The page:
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Defusing a Power Struggle—Good Parenting

Dear Dr. Debbie,

Everything seems to provoke an argument from my six-year-old.

In the morning, I tell him how to dress, according to the weather, but he’ll insist on an outfit that doesn’t fit the forecast. At first I can be calm – offering two alternatives to choose from, but it quickly escalates because . . . the colors don’t go together, the collar is too tight, no pockets on the pants, whatever. Getting out the door on time doesn’t concern him until I’m raising my voice and sounding like the mother I never wanted to be.
Last year with him was much more pleasant. He was so agreeable! He even took well to having a new baby sister. Should I just resolve to “choose my battles” rather than hold my ground every time he challenges me?

Struggling Not to Abuse my Power

Dear SNAP,

Age six can be ornery. They like to be right, even when it wouldn’t seem to matter. He may also have additional stress factors going on – that little sister may be encroaching his play territory of Lego building / markers and paper / toy cars; school may be adding pressure to his day to follow directions and master demanding academic tasks; a friendship that was previously smooth may have turned rocky (because the friend is also six-years-old). Or maybe the realities of family life have him (or you) coming up short on: sleep, exercise, good nutrition, and or family fun. If so, make adjustments accordingly to keep him, and you, in less volatile moods. It’s hard for him to see, when both of you have swords drawn, that you just want what’s best for him.

Anticipate the conflicts that cause him to challenge you. Have a planning meeting with him during a calm moment about an issue that has caused friction between you. As you’ve probably noticed, when you get agitated it only fuels his fire. If you’re feeling rushed in the morning this could trigger his resistance to cooperating. You could include checking the weather as part of his peaceful bedtime routine, between teeth brushing and story reading, to help him lay out an outfit for the morning.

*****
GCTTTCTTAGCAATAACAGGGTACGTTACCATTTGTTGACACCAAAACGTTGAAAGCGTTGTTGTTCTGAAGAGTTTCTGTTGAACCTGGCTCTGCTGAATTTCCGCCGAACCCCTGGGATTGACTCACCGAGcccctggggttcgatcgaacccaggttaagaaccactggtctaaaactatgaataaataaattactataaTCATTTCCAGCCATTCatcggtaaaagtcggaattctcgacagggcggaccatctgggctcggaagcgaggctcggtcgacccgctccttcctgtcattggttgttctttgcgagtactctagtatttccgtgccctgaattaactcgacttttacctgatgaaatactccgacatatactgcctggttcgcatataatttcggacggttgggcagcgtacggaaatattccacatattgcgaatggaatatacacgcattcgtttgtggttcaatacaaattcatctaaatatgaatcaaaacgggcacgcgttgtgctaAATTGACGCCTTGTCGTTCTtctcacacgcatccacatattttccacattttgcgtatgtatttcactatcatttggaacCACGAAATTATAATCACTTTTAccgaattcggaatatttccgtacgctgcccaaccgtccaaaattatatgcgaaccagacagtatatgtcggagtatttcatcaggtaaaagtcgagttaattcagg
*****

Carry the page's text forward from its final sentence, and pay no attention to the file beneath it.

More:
In general, reliable family routines and consistent house rules can minimize conflicts because, well, “it’s just how we do things.” Pick the best time of day or week for tasks that are difficult for him – and or are important to you. Give him predictability to avoid recurrent battles, such as how many hours of screen time he has in a day (up to two hours is plenty, and unused hours don’t carry over).

Since getting dressed in the morning is a trouble spot, make standard associations he can follow. This could include the requirement to wear two layers on his torso under his jacket if the temperature, factoring in wind chill, is below 50 degrees F. Include him in your weather check – he can learn to read the forecast from your cell phone or get in the habit of asking Google or Alexa as he gets ready for bed.

A Reasonable Point of View
The more you can anticipate, and understand, his potential battles, the easier it will be to head them off. You can even include him in a thoughtful evaluation of the patterns surrounding the quarrels between you. Maybe mornings just don’t work for the two of you for effective conflict resolution. If so, eliminate decision-making at that time with smarter time management. (See the recommendation above for settling the clothing issue the evening before). Maybe the household flow of laundry doesn’t give him enough weather-appropriate clean clothes to choose from. If so, have him help you tighten up the weekly chore chart, with more active participation from him, to keep the laundry operation up-to-speed. Or maybe he is tuned into some fashion criteria among his social set you are unaware of. Let him guide you toward a compromise that meets your weather-based standard but takes into account his reasons for his choices, which may include the current peer trends by which he is judged.

To avoid an escalation of emotions, use the strategy of agreeing that he is right. His preference (of a particular shirt, or to engage in a particular activity, or to avoid a particular activity) is indeed, his preference. Add a statement or two about why, from your best appraisal of his point of view, this would be his choice at this time. For example, “You’ve had a long day at school, so you really would rather do something more active than your spelling homework when you first get home.” When he agrees that you’ve correctly captured his point of view, he will understand that you are, in fact, his biggest supporter. Now you can work as a team to resolve a recurrent conflict while you are both calm and aren’t embroiled in it.

Empathy is the best way to neutralize a would-be opponent.

Dr. Debbie

Click here for more parenting advice by Debbie Wood.

What do you think? Email your comments or questions to Dr. Debbie at editor[at]chesapeakefamily.com



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